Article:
Explore the latest moving trends in the U.S. for 2023: retiree hotspots, population shifts, relocation benefits, and more. Discover where people are moving and the changing dynamics of the housing market.
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Moving patterns in the U.S. are frequently changing—and 2023 is no exception. At a glance: the hottest city for retirees is Mesa, Arizona; New York recently saw the largest outflow of residents; and, amid a broad push to get employees back to the office, a growing number of companies are offering relocation benefits.
Here, a dive into the latest trends that are shaking up the moving industry.
Texas experienced the largest population increase between July 2021 and July 2022, according to U.S. Census Bureau.
Here are the top 10 states based on numeric growth.
|Rank||Geographic Area||April 1, 2020 (Estimates Base)||July 1, 2021||July 1, 2022||Numeric Growth|
Another migration pattern: 25% of Americans who moved in 2022 relocated from a major city to the suburbs, according to a Home Bay survey.
The majority of U.S. moves were short distance, with 60% of movers staying within the same county, a Brookings Institution analysis found.
Census Bureau data also shows that New York saw the largest population decline of any state between July 2021 and July 2022. It’s followed closely by California and Illinois.
Top 10 States in Numeric Decline: 2021 to 2022
|Rank||Geographic Area||April 1, 2020 (Estimates Base)||July 1, 2021||July 1, 2022||Numeric Decline|
Florida is the most popular state for retirees, according to a recent SmartAsset.com study of U.S. Census Bureau migration data. On the other end of the spectrum is California, which experienced a net loss of 71,828 in 2021.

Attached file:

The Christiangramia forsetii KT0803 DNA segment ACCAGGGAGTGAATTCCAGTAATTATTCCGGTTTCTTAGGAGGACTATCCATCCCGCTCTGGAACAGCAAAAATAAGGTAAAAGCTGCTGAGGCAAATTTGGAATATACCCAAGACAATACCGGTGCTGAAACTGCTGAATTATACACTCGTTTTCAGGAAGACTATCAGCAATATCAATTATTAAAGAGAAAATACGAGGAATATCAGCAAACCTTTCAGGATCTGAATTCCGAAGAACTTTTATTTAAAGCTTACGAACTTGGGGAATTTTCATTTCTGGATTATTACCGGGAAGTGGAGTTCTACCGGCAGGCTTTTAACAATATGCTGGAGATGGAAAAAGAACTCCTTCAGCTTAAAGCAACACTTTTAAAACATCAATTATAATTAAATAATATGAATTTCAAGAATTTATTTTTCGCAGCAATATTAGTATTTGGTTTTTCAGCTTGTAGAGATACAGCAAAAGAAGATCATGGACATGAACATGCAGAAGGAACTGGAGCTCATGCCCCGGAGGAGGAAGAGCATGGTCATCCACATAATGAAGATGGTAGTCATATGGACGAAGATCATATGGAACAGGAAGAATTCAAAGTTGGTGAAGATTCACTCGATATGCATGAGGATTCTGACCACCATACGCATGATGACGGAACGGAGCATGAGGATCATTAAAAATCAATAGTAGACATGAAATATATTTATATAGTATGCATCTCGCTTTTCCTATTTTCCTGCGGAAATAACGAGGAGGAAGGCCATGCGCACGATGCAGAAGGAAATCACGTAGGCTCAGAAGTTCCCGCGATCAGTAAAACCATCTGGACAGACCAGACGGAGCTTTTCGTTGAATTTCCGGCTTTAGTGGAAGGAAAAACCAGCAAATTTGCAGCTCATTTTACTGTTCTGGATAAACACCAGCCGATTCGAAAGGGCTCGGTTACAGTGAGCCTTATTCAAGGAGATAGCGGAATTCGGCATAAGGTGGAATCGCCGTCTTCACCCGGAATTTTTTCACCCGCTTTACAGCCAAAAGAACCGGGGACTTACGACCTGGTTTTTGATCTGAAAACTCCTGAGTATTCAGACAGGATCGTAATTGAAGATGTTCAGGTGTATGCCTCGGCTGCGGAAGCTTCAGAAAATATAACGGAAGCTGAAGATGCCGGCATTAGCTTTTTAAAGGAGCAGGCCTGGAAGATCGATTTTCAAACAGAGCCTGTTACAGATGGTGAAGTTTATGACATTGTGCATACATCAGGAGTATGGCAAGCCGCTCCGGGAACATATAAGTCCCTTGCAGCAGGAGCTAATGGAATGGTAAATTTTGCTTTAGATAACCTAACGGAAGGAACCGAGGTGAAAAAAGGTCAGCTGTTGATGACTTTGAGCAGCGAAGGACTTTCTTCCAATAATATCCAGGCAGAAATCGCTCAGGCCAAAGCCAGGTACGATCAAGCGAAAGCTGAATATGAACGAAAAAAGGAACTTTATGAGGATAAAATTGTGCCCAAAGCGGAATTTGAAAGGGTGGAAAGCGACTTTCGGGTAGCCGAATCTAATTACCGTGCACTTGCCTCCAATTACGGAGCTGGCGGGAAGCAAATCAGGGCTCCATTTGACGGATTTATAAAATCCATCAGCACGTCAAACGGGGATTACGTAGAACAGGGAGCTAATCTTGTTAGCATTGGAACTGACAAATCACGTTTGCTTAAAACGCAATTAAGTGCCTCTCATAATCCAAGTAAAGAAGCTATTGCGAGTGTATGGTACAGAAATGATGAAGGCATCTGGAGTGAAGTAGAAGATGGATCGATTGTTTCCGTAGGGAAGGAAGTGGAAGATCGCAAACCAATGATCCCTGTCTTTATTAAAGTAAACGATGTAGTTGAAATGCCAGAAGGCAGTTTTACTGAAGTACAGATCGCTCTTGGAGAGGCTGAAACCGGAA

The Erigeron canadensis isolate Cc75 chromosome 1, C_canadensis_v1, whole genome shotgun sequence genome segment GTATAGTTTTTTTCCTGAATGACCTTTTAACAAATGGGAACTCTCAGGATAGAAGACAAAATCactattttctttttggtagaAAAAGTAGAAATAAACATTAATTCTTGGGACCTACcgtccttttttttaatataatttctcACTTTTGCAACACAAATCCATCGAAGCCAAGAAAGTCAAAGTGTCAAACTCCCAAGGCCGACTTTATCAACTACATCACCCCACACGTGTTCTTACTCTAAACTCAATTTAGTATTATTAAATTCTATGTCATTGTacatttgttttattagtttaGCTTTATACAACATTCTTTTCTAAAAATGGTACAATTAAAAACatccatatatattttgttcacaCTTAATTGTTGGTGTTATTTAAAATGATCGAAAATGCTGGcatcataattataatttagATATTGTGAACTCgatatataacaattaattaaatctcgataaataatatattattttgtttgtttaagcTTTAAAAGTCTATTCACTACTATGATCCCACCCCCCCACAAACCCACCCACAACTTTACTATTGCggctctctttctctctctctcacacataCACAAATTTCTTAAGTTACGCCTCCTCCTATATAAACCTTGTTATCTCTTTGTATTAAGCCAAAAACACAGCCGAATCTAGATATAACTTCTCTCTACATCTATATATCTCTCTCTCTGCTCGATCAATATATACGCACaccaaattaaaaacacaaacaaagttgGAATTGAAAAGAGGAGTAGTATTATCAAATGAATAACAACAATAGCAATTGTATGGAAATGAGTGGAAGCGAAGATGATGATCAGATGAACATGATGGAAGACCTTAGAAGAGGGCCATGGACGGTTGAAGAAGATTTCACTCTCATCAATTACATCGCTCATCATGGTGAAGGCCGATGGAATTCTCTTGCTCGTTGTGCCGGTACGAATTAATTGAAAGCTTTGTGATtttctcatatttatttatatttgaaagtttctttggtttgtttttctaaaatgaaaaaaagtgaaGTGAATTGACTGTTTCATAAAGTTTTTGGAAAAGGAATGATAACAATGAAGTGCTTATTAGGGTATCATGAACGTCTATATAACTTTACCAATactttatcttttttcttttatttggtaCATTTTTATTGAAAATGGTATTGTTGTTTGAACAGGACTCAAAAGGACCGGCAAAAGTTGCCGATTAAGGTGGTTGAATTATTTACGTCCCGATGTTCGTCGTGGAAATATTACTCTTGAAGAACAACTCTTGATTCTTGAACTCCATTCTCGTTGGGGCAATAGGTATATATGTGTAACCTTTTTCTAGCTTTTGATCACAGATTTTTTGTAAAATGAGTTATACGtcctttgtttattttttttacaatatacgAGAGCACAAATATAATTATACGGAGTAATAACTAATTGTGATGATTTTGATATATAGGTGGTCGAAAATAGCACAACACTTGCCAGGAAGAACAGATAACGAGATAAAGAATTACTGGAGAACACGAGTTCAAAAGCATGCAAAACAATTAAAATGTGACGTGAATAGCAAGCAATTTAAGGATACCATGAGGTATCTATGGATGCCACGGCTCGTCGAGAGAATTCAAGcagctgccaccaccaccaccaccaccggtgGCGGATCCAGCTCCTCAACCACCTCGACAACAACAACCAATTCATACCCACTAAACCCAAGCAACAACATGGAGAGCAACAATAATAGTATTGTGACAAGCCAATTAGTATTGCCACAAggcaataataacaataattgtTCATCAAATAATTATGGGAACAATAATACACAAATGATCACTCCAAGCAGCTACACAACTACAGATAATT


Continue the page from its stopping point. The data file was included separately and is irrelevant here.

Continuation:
The hottest city for retirees is Mesa, Arizona, which welcome 4,967 new residents age 60 and older from other states in 2021.
Since the Covid-19 pandemic began, low-income home buyers are 25% less likely than moderate- and high-income home buyers to move out of the top 25 largest metro areas, recent Freddie Mac research shows. Low-income buyers also moved shorter distances, on average, than moderate- and high-income home buyers.
The median distance home buyers moved between July 2021 and June 2022 was 50 miles, a record high and three-fold jump from a median of 15 miles from 2018-2021, according to a National Association of Realtors survey. Nearly half (48%) of purchases were in small towns and rural areas.
Despite common perception, half of baby boomers moved to a larger home in 2022, according to a Home Bay survey. Only about one-third (31%) of boomers downsized.
On ZipRecruiter, job postings that mention relocation benefits have more recently doubled to 3.8 million, after falling under two million in 2020, according to the Wall Street Journal.
Cities in the Centennial State, with its magnificent mountains and abundant activities for outdoor enthusiasts, have seen the biggest increase in rent prices over the past three years, according to a recent Moving Feedback study. Colorado’s major cities saw rent prices jump 54% since 2020.
West Virginia’s cities have seen the lowest increase in rent prices over the last three years, with just a 12% increase in rent prices since 2020. a recent Moving Feedback study found.
If money were no object, nearly 20% of Americans said they’d like to move to Los Angeles, a recent Home Bay survey found. Atlanta, GA and Austin, TX were next on the list of most desirable cities to live if money wasn’t an object.
In 2016, only 20% of Millennial 25- to 35-year-olds reported having lived at a different address one year earlier, the lowest of any generation when they were at that age, according to the Pew Research Center.
Most young adults don’t move far from their childhood home, according to a recent study by researchers at the U.S. Census Bureau and Harvard University. 58% of adults aged 26 said they’ve moved less than 10 miles of where they were raised,
A growing number of Americans are migrating to fire-prone areas, a recent study published recently in the journal Frontiers in Human Dynamics found. The study analyzed county-level population and net migration estimates from the Census Bureau for the period from 2010 to 2020.
From 1964 to 2019, the percentage of Americans moving each year fell from 20.3% to 9.8%, according to a recent research paper by Rice University.